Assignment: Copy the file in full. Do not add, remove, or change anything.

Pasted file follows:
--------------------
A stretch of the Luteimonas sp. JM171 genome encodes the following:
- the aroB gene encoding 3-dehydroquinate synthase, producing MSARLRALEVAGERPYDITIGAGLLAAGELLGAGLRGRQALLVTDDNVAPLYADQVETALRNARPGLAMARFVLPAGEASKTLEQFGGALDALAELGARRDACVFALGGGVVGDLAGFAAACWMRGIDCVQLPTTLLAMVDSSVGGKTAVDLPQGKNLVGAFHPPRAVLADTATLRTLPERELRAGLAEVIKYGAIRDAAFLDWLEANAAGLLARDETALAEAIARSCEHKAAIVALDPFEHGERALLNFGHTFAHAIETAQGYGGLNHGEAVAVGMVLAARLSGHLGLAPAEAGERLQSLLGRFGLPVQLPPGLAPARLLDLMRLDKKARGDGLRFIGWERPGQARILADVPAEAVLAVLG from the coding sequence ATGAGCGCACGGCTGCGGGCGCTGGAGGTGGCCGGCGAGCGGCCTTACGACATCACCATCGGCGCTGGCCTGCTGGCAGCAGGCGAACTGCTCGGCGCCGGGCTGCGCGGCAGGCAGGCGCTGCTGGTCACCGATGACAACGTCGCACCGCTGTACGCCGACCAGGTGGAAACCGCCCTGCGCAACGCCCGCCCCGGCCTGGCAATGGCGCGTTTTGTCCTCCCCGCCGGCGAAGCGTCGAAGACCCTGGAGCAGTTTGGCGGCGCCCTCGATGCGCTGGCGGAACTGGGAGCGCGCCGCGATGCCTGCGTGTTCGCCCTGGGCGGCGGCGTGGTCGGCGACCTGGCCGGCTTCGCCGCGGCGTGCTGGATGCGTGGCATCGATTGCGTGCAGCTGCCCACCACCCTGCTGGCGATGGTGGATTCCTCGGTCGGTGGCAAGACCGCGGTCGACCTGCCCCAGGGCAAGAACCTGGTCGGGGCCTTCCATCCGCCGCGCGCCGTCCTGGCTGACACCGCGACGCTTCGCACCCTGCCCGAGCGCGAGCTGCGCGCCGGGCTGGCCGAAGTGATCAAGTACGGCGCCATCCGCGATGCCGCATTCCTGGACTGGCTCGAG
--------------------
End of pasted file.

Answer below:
A stretch of the Luteimonas sp. JM171 genome encodes the following:
- the aroB gene encoding 3-dehydroquinate synthase, producing MSARLRALEVAGERPYDITIGAGLLAAGELLGAGLRGRQALLVTDDNVAPLYADQVETALRNARPGLAMARFVLPAGEASKTLEQFGGALDALAELGARRDACVFALGGGVVGDLAGFAAACWMRGIDCVQLPTTLLAMVDSSVGGKTAVDLPQGKNLVGAFHPPRAVLADTATLRTLPERELRAGLAEVIKYGAIRDAAFLDWLEANAAGLLARDETALAEAIARSCEHKAAIVALDPFEHGERALLNFGHTFAHAIETAQGYGGLNHGEAVAVGMVLAARLSGHLGLAPAEAGERLQSLLGRFGLPVQLPPGLAPARLLDLMRLDKKARGDGLRFIGWERPGQARILADVPAEAVLAVLG from the coding sequence ATGAGCGCACGGCTGCGGGCGCTGGAGGTGGCCGGCGAGCGGCCTTACGACATCACCATCGGCGCTGGCCTGCTGGCAGCAGGCGAACTGCTCGGCGCCGGGCTGCGCGGCAGGCAGGCGCTGCTGGTCACCGATGACAACGTCGCACCGCTGTACGCCGACCAGGTGGAAACCGCCCTGCGCAACGCCCGCCCCGGCCTGGCAATGGCGCGTTTTGTCCTCCCCGCCGGCGAAGCGTCGAAGACCCTGGAGCAGTTTGGCGGCGCCCTCGATGCGCTGGCGGAACTGGGAGCGCGCCGCGATGCCTGCGTGTTCGCCCTGGGCGGCGGCGTGGTCGGCGACCTGGCCGGCTTCGCCGCGGCGTGCTGGATGCGTGGCATCGATTGCGTGCAGCTGCCCACCACCCTGCTGGCGATGGTGGATTCCTCGGTCGGTGGCAAGACCGCGGTCGACCTGCCCCAGGGCAAGAACCTGGTCGGGGCCTTCCATCCGCCGCGCGCCGTCCTGGCTGACACCGCGACGCTTCGCACCCTGCCCGAGCGCGAGCTGCGCGCCGGGCTGGCCGAAGTGATCAAGTACGGCGCCATCCGCGATGCCGCATTCCTGGACTGGCTCGAG